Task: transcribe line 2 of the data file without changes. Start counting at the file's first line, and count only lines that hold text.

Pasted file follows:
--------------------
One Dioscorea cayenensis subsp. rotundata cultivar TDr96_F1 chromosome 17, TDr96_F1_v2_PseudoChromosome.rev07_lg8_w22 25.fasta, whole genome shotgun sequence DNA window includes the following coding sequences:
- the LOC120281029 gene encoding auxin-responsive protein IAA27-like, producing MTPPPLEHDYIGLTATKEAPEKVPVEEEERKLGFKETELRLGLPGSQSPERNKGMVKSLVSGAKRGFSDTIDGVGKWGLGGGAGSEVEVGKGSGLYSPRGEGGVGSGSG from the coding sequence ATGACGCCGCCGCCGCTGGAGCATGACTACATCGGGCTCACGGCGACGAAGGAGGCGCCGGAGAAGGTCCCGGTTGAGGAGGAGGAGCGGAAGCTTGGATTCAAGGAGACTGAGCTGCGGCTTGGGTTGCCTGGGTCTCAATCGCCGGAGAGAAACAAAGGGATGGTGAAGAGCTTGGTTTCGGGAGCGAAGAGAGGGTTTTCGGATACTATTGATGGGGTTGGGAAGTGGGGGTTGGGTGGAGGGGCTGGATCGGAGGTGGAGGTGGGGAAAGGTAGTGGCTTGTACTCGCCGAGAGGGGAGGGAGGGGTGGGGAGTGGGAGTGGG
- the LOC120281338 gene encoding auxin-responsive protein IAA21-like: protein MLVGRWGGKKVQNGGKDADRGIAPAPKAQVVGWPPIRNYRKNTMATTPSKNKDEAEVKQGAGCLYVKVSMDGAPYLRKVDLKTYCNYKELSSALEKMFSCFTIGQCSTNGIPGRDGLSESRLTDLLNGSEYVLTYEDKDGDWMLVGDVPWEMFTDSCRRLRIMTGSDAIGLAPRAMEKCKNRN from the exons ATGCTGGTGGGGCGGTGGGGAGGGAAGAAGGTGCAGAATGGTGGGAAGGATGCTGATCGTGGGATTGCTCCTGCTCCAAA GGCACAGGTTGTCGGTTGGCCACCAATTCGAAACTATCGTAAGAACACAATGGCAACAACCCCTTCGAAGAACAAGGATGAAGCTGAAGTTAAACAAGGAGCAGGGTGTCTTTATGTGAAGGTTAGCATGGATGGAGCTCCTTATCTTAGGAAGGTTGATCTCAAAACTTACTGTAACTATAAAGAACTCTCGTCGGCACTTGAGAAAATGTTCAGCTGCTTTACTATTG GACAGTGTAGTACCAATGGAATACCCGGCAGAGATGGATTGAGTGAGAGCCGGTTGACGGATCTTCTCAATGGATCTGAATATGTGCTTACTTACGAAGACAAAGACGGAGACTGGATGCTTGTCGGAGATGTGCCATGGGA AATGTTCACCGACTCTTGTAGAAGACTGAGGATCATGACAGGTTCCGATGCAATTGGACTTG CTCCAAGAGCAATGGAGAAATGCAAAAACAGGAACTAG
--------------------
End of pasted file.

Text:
- the LOC120281029 gene encoding auxin-responsive protein IAA27-like, producing MTPPPLEHDYIGLTATKEAPEKVPVEEEERKLGFKETELRLGLPGSQSPERNKGMVKSLVSGAKRGFSDTIDGVGKWGLGGGAGSEVEVGKGSGLYSPRGEGGVGSGSG from the coding sequence ATGACGCCGCCGCCGCTGGAGCATGACTACATCGGGCTCACGGCGACGAAGGAGGCGCCGGAGAAGGTCCCGGTTGAGGAGGAGGAGCGGAAGCTTGGATTCAAGGAGACTGAGCTGCGGCTTGGGTTGCCTGGGTCTCAATCGCCGGAGAGAAACAAAGGGATGGTGAAGAGCTTGGTTTCGGGAGCGAAGAGAGGGTTTTCGGATACTATTGATGGGGTTGGGAAGTGGGGGTTGGGTGGAGGGGCTGGATCGGAGGTGGAGGTGGGGAAAGGTAGTGGCTTGTACTCGCCGAGAGGGGAGGGAGGGGTGGGGAGTGGGAGTGGG